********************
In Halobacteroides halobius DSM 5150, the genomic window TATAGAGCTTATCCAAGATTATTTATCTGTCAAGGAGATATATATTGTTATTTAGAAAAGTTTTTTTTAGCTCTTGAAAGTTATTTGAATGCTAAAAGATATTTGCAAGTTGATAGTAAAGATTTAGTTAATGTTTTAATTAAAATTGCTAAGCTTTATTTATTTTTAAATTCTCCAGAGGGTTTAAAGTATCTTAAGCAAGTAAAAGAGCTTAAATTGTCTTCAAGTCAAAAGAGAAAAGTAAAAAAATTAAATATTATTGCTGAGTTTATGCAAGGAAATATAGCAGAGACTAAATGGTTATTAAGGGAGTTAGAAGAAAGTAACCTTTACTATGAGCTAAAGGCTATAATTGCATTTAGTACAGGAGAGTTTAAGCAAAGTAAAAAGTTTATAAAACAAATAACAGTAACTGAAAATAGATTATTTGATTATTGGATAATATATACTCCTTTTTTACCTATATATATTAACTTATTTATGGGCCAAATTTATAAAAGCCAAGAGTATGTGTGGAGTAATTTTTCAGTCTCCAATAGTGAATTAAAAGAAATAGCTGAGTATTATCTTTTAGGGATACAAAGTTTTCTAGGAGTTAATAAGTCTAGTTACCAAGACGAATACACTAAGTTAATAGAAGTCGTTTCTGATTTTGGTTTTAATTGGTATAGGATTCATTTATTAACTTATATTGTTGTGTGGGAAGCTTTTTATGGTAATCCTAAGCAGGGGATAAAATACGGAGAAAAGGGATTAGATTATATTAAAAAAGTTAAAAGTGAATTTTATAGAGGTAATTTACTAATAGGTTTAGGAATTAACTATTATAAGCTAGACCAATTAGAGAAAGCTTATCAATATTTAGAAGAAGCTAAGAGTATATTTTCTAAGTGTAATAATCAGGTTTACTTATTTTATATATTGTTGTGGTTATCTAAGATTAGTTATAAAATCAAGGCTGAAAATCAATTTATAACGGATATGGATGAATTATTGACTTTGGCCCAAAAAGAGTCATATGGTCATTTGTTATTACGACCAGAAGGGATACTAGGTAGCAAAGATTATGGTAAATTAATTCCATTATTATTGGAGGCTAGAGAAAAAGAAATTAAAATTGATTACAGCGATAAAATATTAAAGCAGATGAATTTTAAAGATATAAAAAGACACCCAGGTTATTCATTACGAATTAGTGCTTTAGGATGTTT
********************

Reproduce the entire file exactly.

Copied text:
In Halobacteroides halobius DSM 5150, the genomic window TATAGAGCTTATCCAAGATTATTTATCTGTCAAGGAGATATATATTGTTATTTAGAAAAGTTTTTTTTAGCTCTTGAAAGTTATTTGAATGCTAAAAGATATTTGCAAGTTGATAGTAAAGATTTAGTTAATGTTTTAATTAAAATTGCTAAGCTTTATTTATTTTTAAATTCTCCAGAGGGTTTAAAGTATCTTAAGCAAGTAAAAGAGCTTAAATTGTCTTCAAGTCAAAAGAGAAAAGTAAAAAAATTAAATATTATTGCTGAGTTTATGCAAGGAAATATAGCAGAGACTAAATGGTTATTAAGGGAGTTAGAAGAAAGTAACCTTTACTATGAGCTAAAGGCTATAATTGCATTTAGTACAGGAGAGTTTAAGCAAAGTAAAAAGTTTATAAAACAAATAACAGTAACTGAAAATAGATTATTTGATTATTGGATAATATATACTCCTTTTTTACCTATATATATTAACTTATTTATGGGCCAAATTTATAAAAGCCAAGAGTATGTGTGGAGTAATTTTTCAGTCTCCAATAGTGAATTAAAAGAAATAGCTGAGTATTATCTTTTAGGGATACAAAGTTTTCTAGGAGTTAATAAGTCTAGTTACCAAGACGAATACACTAAGTTAATAGAAGTCGTTTCTGATTTTGGTTTTAATTGGTATAGGATTCATTTATTAACTTATATTGTTGTGTGGGAAGCTTTTTATGGTAATCCTAAGCAGGGGATAAAATACGGAGAAAAGGGATTAGATTATATTAAAAAAGTTAAAAGTGAATTTTATAGAGGTAATTTACTAATAGGTTTAGGAATTAACTATTATAAGCTAGACCAATTAGAGAAAGCTTATCAATATTTAGAAGAAGCTAAGAGTATATTTTCTAAGTGTAATAATCAGGTTTACTTATTTTATATATTGTTGTGGTTATCTAAGATTAGTTATAAAATCAAGGCTGAAAATCAATTTATAACGGATATGGATGAATTATTGACTTTGGCCCAAAAAGAGTCATATGGTCATTTGTTATTACGACCAGAAGGGATACTAGGTAGCAAAGATTATGGTAAATTAATTCCATTATTATTGGAGGCTAGAGAAAAAGAAATTAAAATTGATTACAGCGATAAAATATTAAAGCAGATGAATTTTAAAGATATAAAAAGACACCCAGGTTATTCATTACGAATTAGTGCTTTAGGATGTTT